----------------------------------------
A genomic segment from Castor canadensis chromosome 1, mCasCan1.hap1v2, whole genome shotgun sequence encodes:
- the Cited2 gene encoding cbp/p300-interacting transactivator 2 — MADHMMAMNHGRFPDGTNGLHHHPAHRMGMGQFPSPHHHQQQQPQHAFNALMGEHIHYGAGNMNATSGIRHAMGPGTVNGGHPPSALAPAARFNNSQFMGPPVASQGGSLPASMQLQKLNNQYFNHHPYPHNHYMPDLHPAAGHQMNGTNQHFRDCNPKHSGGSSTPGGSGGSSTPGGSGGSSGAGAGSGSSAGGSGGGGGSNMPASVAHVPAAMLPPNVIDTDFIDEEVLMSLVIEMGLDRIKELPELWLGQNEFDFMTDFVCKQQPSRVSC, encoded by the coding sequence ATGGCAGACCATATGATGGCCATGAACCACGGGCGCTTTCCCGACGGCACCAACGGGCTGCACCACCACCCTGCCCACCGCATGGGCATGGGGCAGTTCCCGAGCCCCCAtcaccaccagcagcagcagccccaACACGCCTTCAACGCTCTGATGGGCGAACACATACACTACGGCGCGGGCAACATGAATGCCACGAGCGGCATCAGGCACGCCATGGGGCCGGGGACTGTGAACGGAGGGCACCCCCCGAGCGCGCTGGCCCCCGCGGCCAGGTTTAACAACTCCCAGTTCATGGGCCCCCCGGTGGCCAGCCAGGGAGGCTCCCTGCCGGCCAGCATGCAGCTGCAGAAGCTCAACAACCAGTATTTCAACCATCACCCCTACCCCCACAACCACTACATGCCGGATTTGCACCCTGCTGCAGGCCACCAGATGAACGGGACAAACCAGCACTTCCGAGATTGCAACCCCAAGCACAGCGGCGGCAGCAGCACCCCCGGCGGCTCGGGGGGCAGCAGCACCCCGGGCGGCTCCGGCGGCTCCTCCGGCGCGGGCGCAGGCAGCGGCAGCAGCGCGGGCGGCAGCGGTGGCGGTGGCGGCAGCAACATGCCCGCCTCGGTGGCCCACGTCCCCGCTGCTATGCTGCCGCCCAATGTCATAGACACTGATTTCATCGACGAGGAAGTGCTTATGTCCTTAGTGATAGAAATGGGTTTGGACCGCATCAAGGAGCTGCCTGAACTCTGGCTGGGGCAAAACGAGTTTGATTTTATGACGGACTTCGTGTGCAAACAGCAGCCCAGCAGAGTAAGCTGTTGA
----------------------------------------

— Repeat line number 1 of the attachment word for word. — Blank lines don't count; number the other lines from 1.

A genomic segment from Castor canadensis chromosome 1, mCasCan1.hap1v2, whole genome shotgun sequence encodes: